A man counts U.S. dollar banknotes at an exchange shop in Beirut, Lebanon March 18, 2022.
A man counts U.S. dollar banknotes at an exchange shop in Beirut, Lebanon March 18, 2022. Reuters / MOHAMED AZAKIR

The dollar rose to fresh two-decade highs on Thursday as concerns that tighter monetary policies to tame surging inflation will hurt the global economy dampened risk sentiment and drove investors into safe-haven currencies.

Data on Wednesday showed U.S. consumer price growth slowed sharply in April, suggesting that inflation had probably peaked, though it was likely to stay hot.

The data confirmed expectations for further aggressive hikes in interest rates by the Federal Reserve.

Asian stocks fell to an almost two-year low, European shares tumbled and oil prices were down 2%.

The dollar index, which measures the greenback's strength against a basket of six currencies, rose 0.4% to 104.45, after hitting its highest since December 2002 at 104.54.

"The U.S. economy remains strong, and inflation is still there. We have little reason to believe that data will prevent the Fed from raising rates and starting its quantitative tightening," Kamal Sharma, forex strategist at BofA said.

Despite increasing expectations of a rate hike in July, the euro remained under pressure on fears that the war in Ukraine and rising energy prices could tip the eurozone into recession later this year. "The dominant theme is not whether the ECB will hike rates in July, which is already priced in, but what is going on in economic activity and how this will spill over into central banks' reaction function," Sharma added. The euro fell 0.8% to $1.0427, after hitting its lowest since January 2017 at $1.0422. Mizuho analysts flagged that risk sentiment soured further due to the news regarding China's COVID situation. Shanghai authorities combed the city on Thursday for its last COVID-19 cases to clear the way for an exit from a painful six-week lockdown. China's yuan fell as low as 6.8292 per dollar, its lowest level since September 2020, down 0.7%.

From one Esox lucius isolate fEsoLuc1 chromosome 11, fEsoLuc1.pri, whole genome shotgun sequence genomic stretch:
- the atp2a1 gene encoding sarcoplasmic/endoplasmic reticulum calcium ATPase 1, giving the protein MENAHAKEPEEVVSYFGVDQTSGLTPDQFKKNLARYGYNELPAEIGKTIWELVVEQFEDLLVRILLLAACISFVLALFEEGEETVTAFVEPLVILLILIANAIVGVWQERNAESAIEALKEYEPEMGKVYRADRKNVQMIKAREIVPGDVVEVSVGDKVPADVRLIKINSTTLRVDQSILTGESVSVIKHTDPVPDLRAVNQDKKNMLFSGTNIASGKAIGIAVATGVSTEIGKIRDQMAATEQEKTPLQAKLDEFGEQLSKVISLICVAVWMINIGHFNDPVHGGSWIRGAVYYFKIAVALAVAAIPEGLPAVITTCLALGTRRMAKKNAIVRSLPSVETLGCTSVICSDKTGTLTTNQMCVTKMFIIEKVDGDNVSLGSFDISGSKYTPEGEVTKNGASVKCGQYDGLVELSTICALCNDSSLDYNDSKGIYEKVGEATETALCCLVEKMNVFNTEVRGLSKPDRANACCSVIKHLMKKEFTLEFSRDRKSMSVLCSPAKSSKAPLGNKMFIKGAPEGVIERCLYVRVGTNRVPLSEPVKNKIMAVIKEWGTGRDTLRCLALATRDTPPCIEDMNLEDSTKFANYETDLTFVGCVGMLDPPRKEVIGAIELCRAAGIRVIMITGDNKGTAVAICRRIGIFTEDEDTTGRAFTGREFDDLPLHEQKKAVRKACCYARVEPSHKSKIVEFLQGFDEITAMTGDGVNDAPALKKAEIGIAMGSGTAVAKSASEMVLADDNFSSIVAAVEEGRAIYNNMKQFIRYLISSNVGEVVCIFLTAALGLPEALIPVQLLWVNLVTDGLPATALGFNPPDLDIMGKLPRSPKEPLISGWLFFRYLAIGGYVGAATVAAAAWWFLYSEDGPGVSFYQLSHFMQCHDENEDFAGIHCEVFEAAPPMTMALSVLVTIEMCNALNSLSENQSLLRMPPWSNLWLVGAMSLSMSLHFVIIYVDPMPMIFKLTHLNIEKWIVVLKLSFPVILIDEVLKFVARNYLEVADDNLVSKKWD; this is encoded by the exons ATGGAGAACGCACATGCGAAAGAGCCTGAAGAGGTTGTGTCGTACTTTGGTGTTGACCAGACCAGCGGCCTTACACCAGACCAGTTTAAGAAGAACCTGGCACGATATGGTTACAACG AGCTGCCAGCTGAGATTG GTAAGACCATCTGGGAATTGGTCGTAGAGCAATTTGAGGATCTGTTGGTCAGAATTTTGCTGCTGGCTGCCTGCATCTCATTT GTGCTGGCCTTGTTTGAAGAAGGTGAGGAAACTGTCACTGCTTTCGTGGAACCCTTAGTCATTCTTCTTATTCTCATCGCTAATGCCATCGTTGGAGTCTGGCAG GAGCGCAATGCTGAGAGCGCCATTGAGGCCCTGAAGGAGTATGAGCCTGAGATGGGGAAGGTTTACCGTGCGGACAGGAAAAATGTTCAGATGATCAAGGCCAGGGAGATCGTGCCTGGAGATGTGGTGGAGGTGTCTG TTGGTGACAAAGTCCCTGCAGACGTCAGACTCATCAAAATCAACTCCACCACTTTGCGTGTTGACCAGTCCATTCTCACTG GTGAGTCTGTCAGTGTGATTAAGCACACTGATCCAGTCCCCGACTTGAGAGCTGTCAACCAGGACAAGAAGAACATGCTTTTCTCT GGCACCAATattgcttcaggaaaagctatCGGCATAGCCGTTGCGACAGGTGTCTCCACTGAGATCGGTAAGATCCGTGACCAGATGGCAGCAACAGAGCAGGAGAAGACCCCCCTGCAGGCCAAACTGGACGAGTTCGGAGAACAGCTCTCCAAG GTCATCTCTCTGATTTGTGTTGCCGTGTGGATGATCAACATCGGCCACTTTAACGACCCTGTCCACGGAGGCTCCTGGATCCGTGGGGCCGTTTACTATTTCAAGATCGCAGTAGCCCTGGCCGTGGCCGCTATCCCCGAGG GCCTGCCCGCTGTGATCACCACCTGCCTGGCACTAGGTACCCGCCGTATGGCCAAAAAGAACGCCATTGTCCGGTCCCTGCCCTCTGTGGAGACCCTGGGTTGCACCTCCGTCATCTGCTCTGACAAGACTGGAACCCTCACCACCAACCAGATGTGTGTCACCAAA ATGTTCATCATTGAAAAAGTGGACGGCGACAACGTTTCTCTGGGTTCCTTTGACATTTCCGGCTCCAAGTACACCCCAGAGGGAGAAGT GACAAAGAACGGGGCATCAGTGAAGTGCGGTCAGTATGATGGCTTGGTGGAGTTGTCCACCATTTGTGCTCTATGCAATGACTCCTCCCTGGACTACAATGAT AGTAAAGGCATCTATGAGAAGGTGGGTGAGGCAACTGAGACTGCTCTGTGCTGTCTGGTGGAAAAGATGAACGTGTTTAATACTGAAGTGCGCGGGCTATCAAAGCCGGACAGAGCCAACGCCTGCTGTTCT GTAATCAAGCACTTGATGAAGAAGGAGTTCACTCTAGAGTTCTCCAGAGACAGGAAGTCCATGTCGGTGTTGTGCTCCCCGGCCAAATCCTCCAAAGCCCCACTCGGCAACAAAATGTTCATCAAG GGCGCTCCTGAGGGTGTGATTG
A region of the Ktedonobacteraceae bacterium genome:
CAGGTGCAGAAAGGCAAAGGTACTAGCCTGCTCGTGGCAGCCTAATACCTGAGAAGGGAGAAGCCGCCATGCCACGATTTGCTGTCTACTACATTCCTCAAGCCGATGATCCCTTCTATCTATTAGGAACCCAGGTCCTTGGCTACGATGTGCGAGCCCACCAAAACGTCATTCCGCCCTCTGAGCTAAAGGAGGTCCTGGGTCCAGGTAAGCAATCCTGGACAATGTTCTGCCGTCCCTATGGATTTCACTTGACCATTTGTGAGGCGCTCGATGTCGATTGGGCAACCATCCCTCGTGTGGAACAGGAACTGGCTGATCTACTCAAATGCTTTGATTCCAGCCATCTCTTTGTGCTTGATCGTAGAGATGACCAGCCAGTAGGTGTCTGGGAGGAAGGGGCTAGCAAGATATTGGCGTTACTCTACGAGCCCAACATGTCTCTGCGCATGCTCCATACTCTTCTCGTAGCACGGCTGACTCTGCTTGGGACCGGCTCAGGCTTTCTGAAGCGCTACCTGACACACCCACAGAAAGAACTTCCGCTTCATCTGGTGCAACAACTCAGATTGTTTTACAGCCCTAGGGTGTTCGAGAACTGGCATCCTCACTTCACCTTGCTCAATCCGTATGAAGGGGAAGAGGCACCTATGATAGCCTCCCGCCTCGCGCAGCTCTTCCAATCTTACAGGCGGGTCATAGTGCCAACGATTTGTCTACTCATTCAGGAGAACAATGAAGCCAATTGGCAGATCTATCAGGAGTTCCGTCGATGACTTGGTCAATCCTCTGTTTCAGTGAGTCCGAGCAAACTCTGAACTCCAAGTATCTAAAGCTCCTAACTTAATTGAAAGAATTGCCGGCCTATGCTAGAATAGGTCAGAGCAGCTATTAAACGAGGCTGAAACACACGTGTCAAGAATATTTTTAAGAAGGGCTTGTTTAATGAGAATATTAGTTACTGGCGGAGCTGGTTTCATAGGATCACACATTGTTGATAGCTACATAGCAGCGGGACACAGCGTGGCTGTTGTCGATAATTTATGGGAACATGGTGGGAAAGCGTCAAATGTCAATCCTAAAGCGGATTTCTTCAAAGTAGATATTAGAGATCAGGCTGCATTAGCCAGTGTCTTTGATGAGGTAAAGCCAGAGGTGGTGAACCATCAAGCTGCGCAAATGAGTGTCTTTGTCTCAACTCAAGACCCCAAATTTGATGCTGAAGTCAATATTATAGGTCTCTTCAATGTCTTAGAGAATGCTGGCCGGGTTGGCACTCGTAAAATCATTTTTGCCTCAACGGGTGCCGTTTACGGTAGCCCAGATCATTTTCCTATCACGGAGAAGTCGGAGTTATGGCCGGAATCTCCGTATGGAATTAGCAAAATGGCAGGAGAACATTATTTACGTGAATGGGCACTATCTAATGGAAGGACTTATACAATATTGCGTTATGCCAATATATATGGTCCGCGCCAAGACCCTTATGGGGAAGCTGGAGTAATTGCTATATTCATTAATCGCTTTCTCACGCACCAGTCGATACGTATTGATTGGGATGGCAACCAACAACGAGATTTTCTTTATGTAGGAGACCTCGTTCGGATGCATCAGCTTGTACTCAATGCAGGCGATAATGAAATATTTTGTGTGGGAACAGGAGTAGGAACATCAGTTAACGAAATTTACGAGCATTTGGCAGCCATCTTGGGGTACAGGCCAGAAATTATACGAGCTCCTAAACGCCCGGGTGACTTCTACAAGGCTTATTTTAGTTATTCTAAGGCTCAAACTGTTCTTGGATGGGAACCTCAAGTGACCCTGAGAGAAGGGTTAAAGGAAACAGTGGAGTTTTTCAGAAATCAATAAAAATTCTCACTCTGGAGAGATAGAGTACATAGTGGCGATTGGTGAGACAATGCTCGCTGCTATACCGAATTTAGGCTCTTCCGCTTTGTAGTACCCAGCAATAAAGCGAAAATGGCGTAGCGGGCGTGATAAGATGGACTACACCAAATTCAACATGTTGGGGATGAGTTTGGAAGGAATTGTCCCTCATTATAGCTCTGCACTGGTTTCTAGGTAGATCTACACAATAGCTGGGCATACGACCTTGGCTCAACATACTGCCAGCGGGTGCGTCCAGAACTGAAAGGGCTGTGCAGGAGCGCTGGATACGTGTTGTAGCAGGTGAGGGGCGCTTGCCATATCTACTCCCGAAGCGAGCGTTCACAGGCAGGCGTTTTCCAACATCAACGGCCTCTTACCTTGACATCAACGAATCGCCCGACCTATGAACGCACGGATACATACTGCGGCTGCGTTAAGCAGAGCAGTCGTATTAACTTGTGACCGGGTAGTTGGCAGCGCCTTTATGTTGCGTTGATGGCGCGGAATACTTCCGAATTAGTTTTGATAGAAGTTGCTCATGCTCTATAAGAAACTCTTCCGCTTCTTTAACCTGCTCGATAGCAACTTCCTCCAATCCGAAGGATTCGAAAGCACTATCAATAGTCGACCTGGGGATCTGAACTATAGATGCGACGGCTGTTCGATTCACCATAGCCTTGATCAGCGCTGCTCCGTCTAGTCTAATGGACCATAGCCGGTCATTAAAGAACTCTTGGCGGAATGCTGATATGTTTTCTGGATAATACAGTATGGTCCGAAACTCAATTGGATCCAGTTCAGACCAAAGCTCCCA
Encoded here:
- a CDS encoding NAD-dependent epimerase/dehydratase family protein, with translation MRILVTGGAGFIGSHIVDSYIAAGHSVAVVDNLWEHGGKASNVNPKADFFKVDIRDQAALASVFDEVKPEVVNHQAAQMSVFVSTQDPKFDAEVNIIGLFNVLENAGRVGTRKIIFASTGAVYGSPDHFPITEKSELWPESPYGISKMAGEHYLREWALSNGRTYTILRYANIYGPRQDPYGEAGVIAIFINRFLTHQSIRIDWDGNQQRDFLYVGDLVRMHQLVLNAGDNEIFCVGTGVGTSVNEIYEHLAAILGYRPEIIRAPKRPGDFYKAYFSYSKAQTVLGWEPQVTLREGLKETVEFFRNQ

"Until we see some major Chinese stimulus or a shift in Covid policy (very unlikely), the uncertainty over where this USD/CNY rally stops will keep commodity currencies and EM FX in general under pressure," ING analysts said.

The Aussie and the kiwi dollar fell around 1% against the greenback to their lowest since June 2020.

The yen rose 1% against the dollar as money flowed into safe-haven assets. But it was not far from its lowest level since April 2002 as hawkish Federal Reserve rhetoric continued to weigh on the Japanese currency. A Bank of Japan policymaker said it was inappropriate to change monetary policy to control exchange rates, brushing aside the idea of countering yen falls with rate hikes. Bitcoin meanwhile fell to its lowest in 16 months on Thursday, leading a rush out of risk assets, such as tech stocks, while the collapse of TerraUSD, a so-called stablecoin, underscored the strain on cryptocurrency markets. Bitcoin, the world's largest cryptocurrency, rose 1% to $28,797, after hitting its lowest since December 2020. It has lost a third of its value in the last eight sessions.